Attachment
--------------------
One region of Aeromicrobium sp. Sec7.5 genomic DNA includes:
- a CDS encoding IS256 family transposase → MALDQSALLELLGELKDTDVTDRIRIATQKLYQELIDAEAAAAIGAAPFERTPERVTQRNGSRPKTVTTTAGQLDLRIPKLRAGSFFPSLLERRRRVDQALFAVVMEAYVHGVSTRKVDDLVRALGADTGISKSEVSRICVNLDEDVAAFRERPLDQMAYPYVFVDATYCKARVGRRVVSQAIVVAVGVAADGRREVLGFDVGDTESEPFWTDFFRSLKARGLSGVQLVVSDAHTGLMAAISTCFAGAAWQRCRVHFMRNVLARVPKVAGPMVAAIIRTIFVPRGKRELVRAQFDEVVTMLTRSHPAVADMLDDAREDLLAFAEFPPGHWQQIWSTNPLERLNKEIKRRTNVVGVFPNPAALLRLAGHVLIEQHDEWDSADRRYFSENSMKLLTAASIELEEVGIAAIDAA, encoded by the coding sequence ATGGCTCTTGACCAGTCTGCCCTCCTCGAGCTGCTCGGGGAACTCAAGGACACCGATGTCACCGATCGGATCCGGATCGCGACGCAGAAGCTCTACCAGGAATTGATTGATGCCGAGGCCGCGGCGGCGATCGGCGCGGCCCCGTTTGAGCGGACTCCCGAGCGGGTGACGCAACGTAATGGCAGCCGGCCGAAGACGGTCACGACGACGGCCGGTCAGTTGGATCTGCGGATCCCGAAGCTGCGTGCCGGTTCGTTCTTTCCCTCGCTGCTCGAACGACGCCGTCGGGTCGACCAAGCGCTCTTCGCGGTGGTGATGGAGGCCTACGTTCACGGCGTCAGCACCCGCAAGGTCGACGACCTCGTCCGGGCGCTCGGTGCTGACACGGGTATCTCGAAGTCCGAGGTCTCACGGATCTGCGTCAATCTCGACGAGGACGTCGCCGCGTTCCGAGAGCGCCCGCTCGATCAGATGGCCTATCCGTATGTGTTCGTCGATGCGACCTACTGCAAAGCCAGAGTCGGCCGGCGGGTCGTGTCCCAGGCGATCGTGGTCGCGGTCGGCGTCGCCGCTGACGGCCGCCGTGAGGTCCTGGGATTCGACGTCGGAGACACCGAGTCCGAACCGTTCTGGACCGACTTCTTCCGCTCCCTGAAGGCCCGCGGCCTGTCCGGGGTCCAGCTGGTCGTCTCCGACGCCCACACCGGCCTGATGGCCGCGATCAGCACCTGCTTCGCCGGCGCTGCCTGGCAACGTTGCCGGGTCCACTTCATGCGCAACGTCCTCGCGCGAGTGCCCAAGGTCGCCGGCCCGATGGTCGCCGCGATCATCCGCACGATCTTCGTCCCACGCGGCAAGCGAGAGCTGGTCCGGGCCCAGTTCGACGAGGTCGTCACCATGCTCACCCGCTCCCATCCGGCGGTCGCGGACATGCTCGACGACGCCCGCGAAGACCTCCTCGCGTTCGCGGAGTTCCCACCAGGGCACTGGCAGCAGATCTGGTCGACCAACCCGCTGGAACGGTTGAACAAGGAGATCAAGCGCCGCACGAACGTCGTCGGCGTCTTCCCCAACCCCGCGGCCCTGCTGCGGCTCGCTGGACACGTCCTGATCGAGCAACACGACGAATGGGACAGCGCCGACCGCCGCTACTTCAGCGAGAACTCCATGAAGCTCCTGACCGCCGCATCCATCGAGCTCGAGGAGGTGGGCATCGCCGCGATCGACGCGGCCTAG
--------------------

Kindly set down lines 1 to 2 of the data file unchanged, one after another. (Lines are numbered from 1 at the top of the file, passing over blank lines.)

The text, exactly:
One region of Aeromicrobium sp. Sec7.5 genomic DNA includes:
- a CDS encoding IS256 family transposase → MALDQSALLELLGELKDTDVTDRIRIATQKLYQELIDAEAAAAIGAAPFERTPERVTQRNGSRPKTVTTTAGQLDLRIPKLRAGSFFPSLLERRRRVDQALFAVVMEAYVHGVSTRKVDDLVRALGADTGISKSEVSRICVNLDEDVAAFRERPLDQMAYPYVFVDATYCKARVGRRVVSQAIVVAVGVAADGRREVLGFDVGDTESEPFWTDFFRSLKARGLSGVQLVVSDAHTGLMAAISTCFAGAAWQRCRVHFMRNVLARVPKVAGPMVAAIIRTIFVPRGKRELVRAQFDEVVTMLTRSHPAVADMLDDAREDLLAFAEFPPGHWQQIWSTNPLERLNKEIKRRTNVVGVFPNPAALLRLAGHVLIEQHDEWDSADRRYFSENSMKLLTAASIELEEVGIAAIDAA, encoded by the coding sequence ATGGCTCTTGACCAGTCTGCCCTCCTCGAGCTGCTCGGGGAACTCAAGGACACCGATGTCACCGATCGGATCCGGATCGCGACGCAGAAGCTCTACCAGGAATTGATTGATGCCGAGGCCGCGGCGGCGATCGGCGCGGCCCCGTTTGAGCGGACTCCCGAGCGGGTGACGCAACGTAATGGCAGCCGGCCGAAGACGGTCACGACGACGGCCGGTCAGTTGGATCTGCGGATCCCGAAGCTGCGTGCCGGTTCGTTCTTTCCCTCGCTGCTCGAACGACGCCGTCGGGTCGACCAAGCGCTCTTCGCGGTGGTGATGGAGGCCTACGTTCACGGCGTCAGCACCCGCAAGGTCGACGACCTCGTCCGGGCGCTCGGTGCTGACACGGGTATCTCGAAGTCCGAGGTCTCACGGATCTGCGTCAATCTCGACGAGGACGTCGCCGCGTTCCGAGAGCGCCCGCTCGATCAGATGGCCTATCCGTATGTGTTCGTCGATGCGACCTACTGCAAAGCCAGAGTCGGCCGGCGGGTCGTGTCCCAGGCGATCGTGGTCGCGGTCGGCGTCGCCGCTGACGGCCGCCGTGAGGTCCTGGGATTCGACGTCGGAGACACCGAGTCCGAACCGTTCTGGACCGACTTCTTCCGCTCCCTGAAGGCCCGCGGCCTGTCCGGGGTCCAGCTGGTCGTCTCCGACGCCCACACCGGCCTGATGGCCGCGATCAGCACCTGCTTCGCCGGCGCTGCCTGGCAACGTTGCCGGGTCCACTTCATGCGCAACGTCCTCGCGCGAGTGCCCAAGGTCGCCGGCCCGATGGTCGCCGCGATCATCCGCACGATCTTCGTCCCACGCGGCAAGCGAGAGCTGGTCCGGGCCCAGTTCGACGAGGTCGTCACCATGCTCACCCGCTCCCATCCGGCGGTCGCGGACATGCTCGACGACGCCCGCGAAGACCTCCTCGCGTTCGCGGAGTTCCCACCAGGGCACTGGCAGCAGATCTGGTCGACCAACCCGCTGGAACGGTTGAACAAGGAGATCAAGCGCCGCACGAACGTCGTCGGCGTCTTCCCCAACCCCGCGGCCCTGCTGCGGCTCGCTGGACACGTCCTGATCGAGCAACACGACGAATGGGACAGCGCCGACCGCCGCTACTTCAGCGAGAACTCCATGAAGCTCCTGACCGCCGCATCCATCGAGCTCGAGGAGGTGGGCATCGCCGCGATCGACGCGGCCTAG